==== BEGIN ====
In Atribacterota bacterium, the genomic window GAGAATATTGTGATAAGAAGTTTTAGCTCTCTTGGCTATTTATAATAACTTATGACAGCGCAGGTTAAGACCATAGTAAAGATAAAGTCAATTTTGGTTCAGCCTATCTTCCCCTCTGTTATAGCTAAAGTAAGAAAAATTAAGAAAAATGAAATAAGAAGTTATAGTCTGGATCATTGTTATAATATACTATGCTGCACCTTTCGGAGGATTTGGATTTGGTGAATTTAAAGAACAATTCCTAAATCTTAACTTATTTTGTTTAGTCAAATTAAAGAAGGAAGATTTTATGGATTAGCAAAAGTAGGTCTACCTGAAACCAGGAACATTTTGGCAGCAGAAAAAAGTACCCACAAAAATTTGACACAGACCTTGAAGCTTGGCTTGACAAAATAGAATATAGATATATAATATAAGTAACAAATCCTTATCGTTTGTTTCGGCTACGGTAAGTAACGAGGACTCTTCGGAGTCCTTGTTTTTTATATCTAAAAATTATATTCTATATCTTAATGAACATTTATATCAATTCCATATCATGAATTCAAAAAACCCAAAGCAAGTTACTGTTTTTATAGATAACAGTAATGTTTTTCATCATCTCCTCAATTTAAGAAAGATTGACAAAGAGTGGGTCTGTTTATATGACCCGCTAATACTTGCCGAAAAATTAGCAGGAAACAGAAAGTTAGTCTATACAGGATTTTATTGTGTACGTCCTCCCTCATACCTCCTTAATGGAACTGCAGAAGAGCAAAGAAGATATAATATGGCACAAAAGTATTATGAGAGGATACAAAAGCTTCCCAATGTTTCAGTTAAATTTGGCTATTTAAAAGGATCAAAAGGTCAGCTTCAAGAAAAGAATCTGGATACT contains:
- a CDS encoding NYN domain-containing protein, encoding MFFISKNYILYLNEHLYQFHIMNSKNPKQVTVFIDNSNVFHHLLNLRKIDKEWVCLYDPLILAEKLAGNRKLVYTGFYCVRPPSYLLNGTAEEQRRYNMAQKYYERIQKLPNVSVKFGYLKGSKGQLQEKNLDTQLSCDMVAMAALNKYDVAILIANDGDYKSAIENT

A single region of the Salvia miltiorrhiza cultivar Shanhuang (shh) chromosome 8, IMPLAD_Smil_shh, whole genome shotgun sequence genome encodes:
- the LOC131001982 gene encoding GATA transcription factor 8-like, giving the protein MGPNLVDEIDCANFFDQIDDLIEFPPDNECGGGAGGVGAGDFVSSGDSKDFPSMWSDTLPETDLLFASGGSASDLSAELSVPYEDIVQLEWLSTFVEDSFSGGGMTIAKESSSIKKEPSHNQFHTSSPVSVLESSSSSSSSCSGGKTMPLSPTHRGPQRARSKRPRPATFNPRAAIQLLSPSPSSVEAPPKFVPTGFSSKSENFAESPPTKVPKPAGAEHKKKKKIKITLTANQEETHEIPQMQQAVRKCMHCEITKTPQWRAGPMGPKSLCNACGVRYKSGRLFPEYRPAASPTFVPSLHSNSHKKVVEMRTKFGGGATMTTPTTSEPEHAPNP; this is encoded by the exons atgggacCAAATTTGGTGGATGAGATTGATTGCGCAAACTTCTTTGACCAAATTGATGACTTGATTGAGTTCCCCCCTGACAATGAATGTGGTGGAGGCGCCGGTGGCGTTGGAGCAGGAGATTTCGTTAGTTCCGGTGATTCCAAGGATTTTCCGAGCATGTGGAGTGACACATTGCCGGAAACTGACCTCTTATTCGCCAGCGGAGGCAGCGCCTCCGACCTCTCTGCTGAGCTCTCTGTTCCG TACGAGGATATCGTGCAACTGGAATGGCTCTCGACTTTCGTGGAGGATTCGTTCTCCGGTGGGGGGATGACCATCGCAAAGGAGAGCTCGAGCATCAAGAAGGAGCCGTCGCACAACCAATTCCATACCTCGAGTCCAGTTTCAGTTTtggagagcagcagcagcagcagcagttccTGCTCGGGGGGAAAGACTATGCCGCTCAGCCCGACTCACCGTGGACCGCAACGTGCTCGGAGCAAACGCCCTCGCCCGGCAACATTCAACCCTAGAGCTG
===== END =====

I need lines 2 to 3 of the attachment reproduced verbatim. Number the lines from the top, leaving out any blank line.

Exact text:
- a CDS encoding NYN domain-containing protein, encoding MFFISKNYILYLNEHLYQFHIMNSKNPKQVTVFIDNSNVFHHLLNLRKIDKEWVCLYDPLILAEKLAGNRKLVYTGFYCVRPPSYLLNGTAEEQRRYNMAQKYYERIQKLPNVSVKFGYLKGSKGQLQEKNLDTQLSCDMVAMAALNKYDVAILIANDGDYKSAIENT

A single region of the Salvia miltiorrhiza cultivar Shanhuang (shh) chromosome 8, IMPLAD_Smil_shh, whole genome shotgun sequence genome encodes: